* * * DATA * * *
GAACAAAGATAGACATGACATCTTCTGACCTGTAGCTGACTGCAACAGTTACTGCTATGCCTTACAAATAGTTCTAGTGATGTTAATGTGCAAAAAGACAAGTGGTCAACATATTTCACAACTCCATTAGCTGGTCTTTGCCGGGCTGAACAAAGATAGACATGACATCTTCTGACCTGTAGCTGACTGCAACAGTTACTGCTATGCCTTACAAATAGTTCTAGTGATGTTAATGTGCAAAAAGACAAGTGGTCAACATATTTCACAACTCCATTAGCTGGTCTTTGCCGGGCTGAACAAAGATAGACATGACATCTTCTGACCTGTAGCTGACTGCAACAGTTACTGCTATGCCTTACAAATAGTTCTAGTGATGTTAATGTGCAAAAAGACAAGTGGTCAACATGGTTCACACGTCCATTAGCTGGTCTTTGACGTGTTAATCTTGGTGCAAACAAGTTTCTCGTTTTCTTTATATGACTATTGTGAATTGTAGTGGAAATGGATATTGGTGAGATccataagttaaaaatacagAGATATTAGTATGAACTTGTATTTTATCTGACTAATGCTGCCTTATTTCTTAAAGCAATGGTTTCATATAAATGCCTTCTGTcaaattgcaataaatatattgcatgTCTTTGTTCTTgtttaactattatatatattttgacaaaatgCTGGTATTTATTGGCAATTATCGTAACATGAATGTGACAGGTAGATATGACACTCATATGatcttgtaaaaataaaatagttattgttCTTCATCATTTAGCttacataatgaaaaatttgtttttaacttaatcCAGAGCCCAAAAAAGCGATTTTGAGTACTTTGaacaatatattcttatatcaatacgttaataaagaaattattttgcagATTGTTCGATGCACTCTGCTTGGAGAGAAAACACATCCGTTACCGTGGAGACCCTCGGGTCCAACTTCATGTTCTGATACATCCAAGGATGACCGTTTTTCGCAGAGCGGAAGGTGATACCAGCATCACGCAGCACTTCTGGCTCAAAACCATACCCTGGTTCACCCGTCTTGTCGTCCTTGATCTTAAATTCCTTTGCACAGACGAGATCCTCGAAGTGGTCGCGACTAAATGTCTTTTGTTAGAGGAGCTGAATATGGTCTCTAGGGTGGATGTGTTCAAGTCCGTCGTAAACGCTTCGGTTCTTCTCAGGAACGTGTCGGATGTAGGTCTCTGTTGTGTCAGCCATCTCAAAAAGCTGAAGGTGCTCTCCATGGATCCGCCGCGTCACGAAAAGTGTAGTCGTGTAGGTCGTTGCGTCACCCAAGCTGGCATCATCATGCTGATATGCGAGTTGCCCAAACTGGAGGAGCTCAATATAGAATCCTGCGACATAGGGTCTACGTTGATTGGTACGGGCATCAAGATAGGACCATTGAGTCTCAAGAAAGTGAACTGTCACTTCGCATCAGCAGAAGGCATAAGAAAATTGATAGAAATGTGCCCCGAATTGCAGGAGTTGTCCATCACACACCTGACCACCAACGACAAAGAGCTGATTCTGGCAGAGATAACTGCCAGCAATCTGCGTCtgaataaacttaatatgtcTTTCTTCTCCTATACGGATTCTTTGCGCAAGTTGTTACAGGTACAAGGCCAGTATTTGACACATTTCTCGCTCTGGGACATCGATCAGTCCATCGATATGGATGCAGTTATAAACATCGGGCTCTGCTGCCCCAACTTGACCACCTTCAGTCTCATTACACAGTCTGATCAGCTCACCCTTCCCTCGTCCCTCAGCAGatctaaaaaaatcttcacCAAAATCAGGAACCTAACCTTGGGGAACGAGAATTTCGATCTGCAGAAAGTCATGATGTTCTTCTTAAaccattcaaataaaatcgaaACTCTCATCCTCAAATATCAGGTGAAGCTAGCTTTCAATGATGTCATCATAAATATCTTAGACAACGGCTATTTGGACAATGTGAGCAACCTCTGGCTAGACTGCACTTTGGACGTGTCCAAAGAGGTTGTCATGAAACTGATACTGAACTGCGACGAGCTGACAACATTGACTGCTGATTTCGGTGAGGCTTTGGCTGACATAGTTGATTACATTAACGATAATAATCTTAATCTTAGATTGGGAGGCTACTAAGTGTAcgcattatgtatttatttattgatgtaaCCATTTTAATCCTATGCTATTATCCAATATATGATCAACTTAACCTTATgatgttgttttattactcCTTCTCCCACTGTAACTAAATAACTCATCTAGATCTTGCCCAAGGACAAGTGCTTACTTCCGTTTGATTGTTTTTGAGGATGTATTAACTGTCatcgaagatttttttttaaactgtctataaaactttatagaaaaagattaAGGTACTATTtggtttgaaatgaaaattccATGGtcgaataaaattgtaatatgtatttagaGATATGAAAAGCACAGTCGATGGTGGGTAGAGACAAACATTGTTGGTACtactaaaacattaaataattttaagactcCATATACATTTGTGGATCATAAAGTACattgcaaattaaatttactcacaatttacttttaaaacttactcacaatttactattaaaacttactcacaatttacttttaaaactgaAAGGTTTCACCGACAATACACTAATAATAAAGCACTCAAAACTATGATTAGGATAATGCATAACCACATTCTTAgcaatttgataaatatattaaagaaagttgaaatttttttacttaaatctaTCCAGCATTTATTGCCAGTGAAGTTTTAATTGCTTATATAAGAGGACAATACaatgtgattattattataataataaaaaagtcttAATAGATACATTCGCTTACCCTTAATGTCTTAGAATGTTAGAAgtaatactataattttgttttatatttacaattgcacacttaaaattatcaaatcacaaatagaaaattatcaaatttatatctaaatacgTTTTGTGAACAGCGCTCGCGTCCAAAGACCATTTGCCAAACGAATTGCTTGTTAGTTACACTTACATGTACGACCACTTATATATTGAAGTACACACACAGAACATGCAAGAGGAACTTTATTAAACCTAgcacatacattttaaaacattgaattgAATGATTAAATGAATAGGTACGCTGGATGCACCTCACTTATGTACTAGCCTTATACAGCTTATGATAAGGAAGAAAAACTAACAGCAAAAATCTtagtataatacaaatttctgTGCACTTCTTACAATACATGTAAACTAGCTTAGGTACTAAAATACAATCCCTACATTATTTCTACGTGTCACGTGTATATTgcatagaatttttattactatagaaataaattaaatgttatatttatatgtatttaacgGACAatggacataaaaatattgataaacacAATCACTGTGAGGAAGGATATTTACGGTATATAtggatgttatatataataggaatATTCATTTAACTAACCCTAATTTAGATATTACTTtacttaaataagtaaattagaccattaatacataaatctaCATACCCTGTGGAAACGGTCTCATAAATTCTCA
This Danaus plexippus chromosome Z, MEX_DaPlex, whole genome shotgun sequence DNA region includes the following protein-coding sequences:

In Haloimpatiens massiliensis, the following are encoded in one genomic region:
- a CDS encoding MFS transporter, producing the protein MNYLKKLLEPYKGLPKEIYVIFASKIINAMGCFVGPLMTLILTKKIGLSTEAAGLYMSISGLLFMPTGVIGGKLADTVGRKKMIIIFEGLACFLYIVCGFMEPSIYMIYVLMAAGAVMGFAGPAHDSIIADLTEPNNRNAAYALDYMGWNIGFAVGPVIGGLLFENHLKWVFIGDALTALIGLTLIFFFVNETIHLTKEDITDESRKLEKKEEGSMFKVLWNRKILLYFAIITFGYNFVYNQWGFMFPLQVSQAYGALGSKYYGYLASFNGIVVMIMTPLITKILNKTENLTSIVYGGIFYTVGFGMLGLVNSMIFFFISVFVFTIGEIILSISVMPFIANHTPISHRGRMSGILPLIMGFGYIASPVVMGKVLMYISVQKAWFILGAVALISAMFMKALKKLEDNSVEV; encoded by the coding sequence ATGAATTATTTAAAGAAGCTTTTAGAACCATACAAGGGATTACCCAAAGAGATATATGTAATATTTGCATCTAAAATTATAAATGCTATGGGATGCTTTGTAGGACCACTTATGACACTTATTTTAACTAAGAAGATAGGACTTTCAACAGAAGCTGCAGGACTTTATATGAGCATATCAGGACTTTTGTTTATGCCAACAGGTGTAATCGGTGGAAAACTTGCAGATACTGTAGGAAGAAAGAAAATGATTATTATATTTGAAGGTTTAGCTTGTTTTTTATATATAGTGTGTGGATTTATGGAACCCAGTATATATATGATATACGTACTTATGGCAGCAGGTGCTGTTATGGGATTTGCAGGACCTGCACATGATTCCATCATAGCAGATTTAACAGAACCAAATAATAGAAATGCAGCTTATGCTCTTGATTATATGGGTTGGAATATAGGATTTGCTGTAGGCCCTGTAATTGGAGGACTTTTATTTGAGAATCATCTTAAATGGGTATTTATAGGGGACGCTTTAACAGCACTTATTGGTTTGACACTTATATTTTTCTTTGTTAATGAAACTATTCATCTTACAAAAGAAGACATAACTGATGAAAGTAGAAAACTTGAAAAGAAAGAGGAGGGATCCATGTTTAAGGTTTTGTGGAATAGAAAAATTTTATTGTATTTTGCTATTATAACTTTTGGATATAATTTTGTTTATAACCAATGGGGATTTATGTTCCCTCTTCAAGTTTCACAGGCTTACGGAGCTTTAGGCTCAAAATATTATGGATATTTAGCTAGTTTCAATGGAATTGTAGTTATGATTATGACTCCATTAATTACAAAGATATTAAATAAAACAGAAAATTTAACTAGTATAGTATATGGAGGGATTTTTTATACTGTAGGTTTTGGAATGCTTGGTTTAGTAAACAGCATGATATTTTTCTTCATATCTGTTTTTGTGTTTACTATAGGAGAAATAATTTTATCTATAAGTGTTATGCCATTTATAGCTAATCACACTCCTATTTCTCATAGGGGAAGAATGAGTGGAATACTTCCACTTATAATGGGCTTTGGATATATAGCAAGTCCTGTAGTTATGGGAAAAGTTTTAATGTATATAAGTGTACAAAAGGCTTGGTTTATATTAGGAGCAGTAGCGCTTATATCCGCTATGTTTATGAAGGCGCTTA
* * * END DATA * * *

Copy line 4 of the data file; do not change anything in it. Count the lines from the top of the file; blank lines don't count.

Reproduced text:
- a CDS encoding MFS transporter, producing the protein MNYLKKLLEPYKGLPKEIYVIFASKIINAMGCFVGPLMTLILTKKIGLSTEAAGLYMSISGLLFMPTGVIGGKLADTVGRKKMIIIFEGLACFLYIVCGFMEPSIYMIYVLMAAGAVMGFAGPAHDSIIADLTEPNNRNAAYALDYMGWNIGFAVGPVIGGLLFENHLKWVFIGDALTALIGLTLIFFFVNETIHLTKEDITDESRKLEKKEEGSMFKVLWNRKILLYFAIITFGYNFVYNQWGFMFPLQVSQAYGALGSKYYGYLASFNGIVVMIMTPLITKILNKTENLTSIVYGGIFYTVGFGMLGLVNSMIFFFISVFVFTIGEIILSISVMPFIANHTPISHRGRMSGILPLIMGFGYIASPVVMGKVLMYISVQKAWFILGAVALISAMFMKALKKLEDNSVEV; encoded by the coding sequence ATGAATTATTTAAAGAAGCTTTTAGAACCATACAAGGGATTACCCAAAGAGATATATGTAATATTTGCATCTAAAATTATAAATGCTATGGGATGCTTTGTAGGACCACTTATGACACTTATTTTAACTAAGAAGATAGGACTTTCAACAGAAGCTGCAGGACTTTATATGAGCATATCAGGACTTTTGTTTATGCCAACAGGTGTAATCGGTGGAAAACTTGCAGATACTGTAGGAAGAAAGAAAATGATTATTATATTTGAAGGTTTAGCTTGTTTTTTATATATAGTGTGTGGATTTATGGAACCCAGTATATATATGATATACGTACTTATGGCAGCAGGTGCTGTTATGGGATTTGCAGGACCTGCACATGATTCCATCATAGCAGATTTAACAGAACCAAATAATAGAAATGCAGCTTATGCTCTTGATTATATGGGTTGGAATATAGGATTTGCTGTAGGCCCTGTAATTGGAGGACTTTTATTTGAGAATCATCTTAAATGGGTATTTATAGGGGACGCTTTAACAGCACTTATTGGTTTGACACTTATATTTTTCTTTGTTAATGAAACTATTCATCTTACAAAAGAAGACATAACTGATGAAAGTAGAAAACTTGAAAAGAAAGAGGAGGGATCCATGTTTAAGGTTTTGTGGAATAGAAAAATTTTATTGTATTTTGCTATTATAACTTTTGGATATAATTTTGTTTATAACCAATGGGGATTTATGTTCCCTCTTCAAGTTTCACAGGCTTACGGAGCTTTAGGCTCAAAATATTATGGATATTTAGCTAGTTTCAATGGAATTGTAGTTATGATTATGACTCCATTAATTACAAAGATATTAAATAAAACAGAAAATTTAACTAGTATAGTATATGGAGGGATTTTTTATACTGTAGGTTTTGGAATGCTTGGTTTAGTAAACAGCATGATATTTTTCTTCATATCTGTTTTTGTGTTTACTATAGGAGAAATAATTTTATCTATAAGTGTTATGCCATTTATAGCTAATCACACTCCTATTTCTCATAGGGGAAGAATGAGTGGAATACTTCCACTTATAATGGGCTTTGGATATATAGCAAGTCCTGTAGTTATGGGAAAAGTTTTAATGTATATAAGTGTACAAAAGGCTTGGTTTATATTAGGAGCAGTAGCGCTTATATCCGCTATGTTTATGAAGGCGCTTA